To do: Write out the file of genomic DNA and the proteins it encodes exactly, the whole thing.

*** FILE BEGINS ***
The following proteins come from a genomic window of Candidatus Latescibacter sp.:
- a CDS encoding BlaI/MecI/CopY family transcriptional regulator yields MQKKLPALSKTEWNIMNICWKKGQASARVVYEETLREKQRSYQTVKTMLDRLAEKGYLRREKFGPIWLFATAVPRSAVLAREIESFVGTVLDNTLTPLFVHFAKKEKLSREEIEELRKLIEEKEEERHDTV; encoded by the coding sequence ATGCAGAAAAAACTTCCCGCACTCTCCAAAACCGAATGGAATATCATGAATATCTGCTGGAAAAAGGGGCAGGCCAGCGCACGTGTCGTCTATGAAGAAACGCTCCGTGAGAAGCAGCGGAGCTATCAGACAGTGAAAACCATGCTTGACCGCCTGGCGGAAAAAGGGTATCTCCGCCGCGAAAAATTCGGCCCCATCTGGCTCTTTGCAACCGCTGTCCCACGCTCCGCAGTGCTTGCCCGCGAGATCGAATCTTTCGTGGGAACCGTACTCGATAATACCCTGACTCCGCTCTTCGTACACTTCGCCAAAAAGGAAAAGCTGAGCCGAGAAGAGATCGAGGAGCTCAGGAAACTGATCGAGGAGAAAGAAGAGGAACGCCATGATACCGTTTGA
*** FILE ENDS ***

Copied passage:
The following proteins come from a genomic window of Candidatus Latescibacter sp.:
- a CDS encoding BlaI/MecI/CopY family transcriptional regulator yields MQKKLPALSKTEWNIMNICWKKGQASARVVYEETLREKQRSYQTVKTMLDRLAEKGYLRREKFGPIWLFATAVPRSAVLAREIESFVGTVLDNTLTPLFVHFAKKEKLSREEIEELRKLIEEKEEERHDTV; encoded by the coding sequence ATGCAGAAAAAACTTCCCGCACTCTCCAAAACCGAATGGAATATCATGAATATCTGCTGGAAAAAGGGGCAGGCCAGCGCACGTGTCGTCTATGAAGAAACGCTCCGTGAGAAGCAGCGGAGCTATCAGACAGTGAAAACCATGCTTGACCGCCTGGCGGAAAAAGGGTATCTCCGCCGCGAAAAATTCGGCCCCATCTGGCTCTTTGCAACCGCTGTCCCACGCTCCGCAGTGCTTGCCCGCGAGATCGAATCTTTCGTGGGAACCGTACTCGATAATACCCTGACTCCGCTCTTCGTACACTTCGCCAAAAAGGAAAAGCTGAGCCGAGAAGAGATCGAGGAGCTCAGGAAACTGATCGAGGAGAAAGAAGAGGAACGCCATGATACCGTTTGA